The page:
Contact: Bonnie Strawser - 252-473-1131
July 2, 2007
Wings Over Water Wildlife Festival registration now open! Naturalist and author Scott Weidensaul to present keynote speech
Scott Weidensaul, author of more than two dozen books on
natural history including the Pulitzer Prize-nominated "Living on the
Wind," will be the keynote speaker for this year's Wings Over Water Wildlife Festival to be held Nov. 6-11 on the Outer Banks of North
In 1955, naturalists Roger Tory Peterson and James Fisher
published their best selling book "Wild America," chronicling a
now-legendary 30,000-mile trip across North America. Fifty years later, Weidensaul retraced their epic journey, to see what has been
gained and lost, and to catch a glimpse of what the future holds for wildlife and wild lands.
"I'd read 'Wild America' as a kid, and was -- like most of
its readers -- on fire with the idea of doing a similar trip, bumming
around wild country finding exotic birds," said Weidensaul. "But as I got older and periodically re-read the book, I came to realize that
Peterson and Fisher were seeing America at a crossroads in the early 1950s, both culturally and at a critical time for conservation. a
"And I realized that with the fiftieth anniversary of the publication of the original book coming up in 2005, there was a marvelous opportunity to go back and retrace the original trip, and use it as a framework to look at what we'd gained and what we'd lost for conservation in the past half-century."
As he retraced the steps of Peterson and Fisher, Weidensaul
traveled from the great seabird cliffs of Newfoundland to the cypress
swamps of Florida, from the cloud forests of the Sierra Madre in Mexico to lonely islands far out in the Bering Sea. He searched out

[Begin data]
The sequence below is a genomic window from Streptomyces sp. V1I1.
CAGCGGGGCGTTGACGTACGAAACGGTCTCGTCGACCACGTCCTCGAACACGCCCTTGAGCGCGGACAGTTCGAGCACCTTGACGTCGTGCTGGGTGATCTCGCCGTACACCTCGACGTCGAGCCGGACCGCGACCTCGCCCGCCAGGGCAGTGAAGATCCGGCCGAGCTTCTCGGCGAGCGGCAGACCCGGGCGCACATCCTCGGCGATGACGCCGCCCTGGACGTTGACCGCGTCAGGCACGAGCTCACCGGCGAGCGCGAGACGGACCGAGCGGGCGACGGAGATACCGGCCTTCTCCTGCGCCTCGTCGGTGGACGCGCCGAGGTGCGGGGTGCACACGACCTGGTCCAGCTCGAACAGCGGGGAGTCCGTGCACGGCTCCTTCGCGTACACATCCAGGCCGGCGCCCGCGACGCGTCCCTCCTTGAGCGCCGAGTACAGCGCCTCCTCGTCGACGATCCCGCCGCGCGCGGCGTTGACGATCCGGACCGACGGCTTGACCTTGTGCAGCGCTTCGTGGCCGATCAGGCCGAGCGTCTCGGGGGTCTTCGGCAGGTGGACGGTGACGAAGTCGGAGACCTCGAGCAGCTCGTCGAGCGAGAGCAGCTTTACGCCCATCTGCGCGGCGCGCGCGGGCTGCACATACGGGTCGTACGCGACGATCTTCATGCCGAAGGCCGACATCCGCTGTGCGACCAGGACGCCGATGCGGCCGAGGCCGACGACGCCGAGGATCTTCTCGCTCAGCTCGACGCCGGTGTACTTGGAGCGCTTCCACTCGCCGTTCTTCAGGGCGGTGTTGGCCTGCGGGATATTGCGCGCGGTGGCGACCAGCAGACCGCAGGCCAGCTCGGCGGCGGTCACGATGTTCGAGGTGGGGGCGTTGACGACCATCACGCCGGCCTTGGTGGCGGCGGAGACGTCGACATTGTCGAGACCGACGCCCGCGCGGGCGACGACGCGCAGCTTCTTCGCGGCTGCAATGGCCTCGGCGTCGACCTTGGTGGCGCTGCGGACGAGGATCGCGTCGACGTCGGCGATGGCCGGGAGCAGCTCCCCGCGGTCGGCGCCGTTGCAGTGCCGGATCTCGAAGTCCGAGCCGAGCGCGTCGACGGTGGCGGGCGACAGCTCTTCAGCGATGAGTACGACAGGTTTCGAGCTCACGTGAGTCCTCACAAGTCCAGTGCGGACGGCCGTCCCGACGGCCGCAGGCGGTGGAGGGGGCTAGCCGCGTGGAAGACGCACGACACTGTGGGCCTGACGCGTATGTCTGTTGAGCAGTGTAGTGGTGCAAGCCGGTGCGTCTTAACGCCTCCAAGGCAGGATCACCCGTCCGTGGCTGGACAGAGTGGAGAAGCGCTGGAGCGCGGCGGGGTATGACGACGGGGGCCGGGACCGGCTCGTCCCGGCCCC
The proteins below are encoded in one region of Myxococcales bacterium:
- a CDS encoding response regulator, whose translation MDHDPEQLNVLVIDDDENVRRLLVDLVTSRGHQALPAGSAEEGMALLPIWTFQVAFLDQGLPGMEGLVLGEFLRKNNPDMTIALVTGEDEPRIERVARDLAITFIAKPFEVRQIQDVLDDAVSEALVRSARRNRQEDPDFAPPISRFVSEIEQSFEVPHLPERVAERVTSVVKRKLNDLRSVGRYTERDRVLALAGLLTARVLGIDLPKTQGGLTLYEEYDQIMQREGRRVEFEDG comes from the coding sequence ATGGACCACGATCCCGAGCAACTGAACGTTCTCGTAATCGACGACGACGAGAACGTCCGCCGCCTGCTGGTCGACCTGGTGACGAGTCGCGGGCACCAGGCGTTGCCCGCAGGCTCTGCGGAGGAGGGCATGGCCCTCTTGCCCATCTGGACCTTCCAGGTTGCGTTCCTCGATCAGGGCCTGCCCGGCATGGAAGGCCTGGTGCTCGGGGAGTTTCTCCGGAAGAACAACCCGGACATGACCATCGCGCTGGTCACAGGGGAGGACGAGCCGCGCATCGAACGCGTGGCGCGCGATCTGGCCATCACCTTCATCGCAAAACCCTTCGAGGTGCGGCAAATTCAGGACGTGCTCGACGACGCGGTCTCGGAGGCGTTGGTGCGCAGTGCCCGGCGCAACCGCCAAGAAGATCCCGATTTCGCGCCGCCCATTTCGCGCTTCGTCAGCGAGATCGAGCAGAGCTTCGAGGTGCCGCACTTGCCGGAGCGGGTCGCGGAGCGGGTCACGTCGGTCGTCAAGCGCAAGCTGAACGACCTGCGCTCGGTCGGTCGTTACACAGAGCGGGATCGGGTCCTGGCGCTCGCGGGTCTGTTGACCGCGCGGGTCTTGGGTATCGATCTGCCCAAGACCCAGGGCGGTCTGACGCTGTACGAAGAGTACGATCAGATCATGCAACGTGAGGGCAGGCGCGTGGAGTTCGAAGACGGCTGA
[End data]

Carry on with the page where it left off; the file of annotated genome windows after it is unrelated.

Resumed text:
the wild heart of the continent - and found it strong. His journey and subsequent findings are the basis of his book "Return to Wild
America: A Yearlong Search for the Continent's Natural Soul."
Recently, Weidensaul joined the National Audubon Society in
sounding the alarm about decreasing numbers of some bird species.
Among the more common species that bird counts indicate are declining are the Northern Bobwhite, Evening Grosbeak, Northern Pintail,
Greater Scaup and the Boreal Chickadee.
"We see more species that are in trouble than the ones that
are doing really, really well," he told the Boston Globe. However,
some species such as Canada goose and wild turkey are now over populated, he added.
Weidensaul lives in the mountains of eastern Pennsylvania,
where he studies the migration of hawks, owls and hummingbirds.
He writes for such publications as Smithsonian, Audubon, Nature Conservancy and National Wildlife and his newest book is "Of a
Feather: A Brief History of American Birding."
The Wings Over Water Wildlife Festival keynote dinner will be
at 6 p.m., Friday, Nov. 9, at Roanoke Island Festival Park. Cost is
$30 and advanced registration is required.
The six-day-long Wings Over Water Wildlife Festival offers
dozens of programs for paddlers, birders and others who enjoy the
great outdoors in a variety of ways. Wildife photography, birding, decoy carving and history tours are just a few of the many types of
offerings planned for this year. Participants are encouraged to register early as most programs have limits on number of registrants.
And those traveling to the area also should book accommodations early to ensure that lodging can be found in convenient areas.
To learn more, go to www.wingsoverwater.org or call the Outer Banks Chamber of Commerce to receive a copy of Take a Walk on the
Wild Side which includes a complete listing of programs. The book also is available at area visitor centers, businesses and in
downloadable form on the official website. To call the Outer Banks Chamber of Commerce, call 252-441-8144 or go to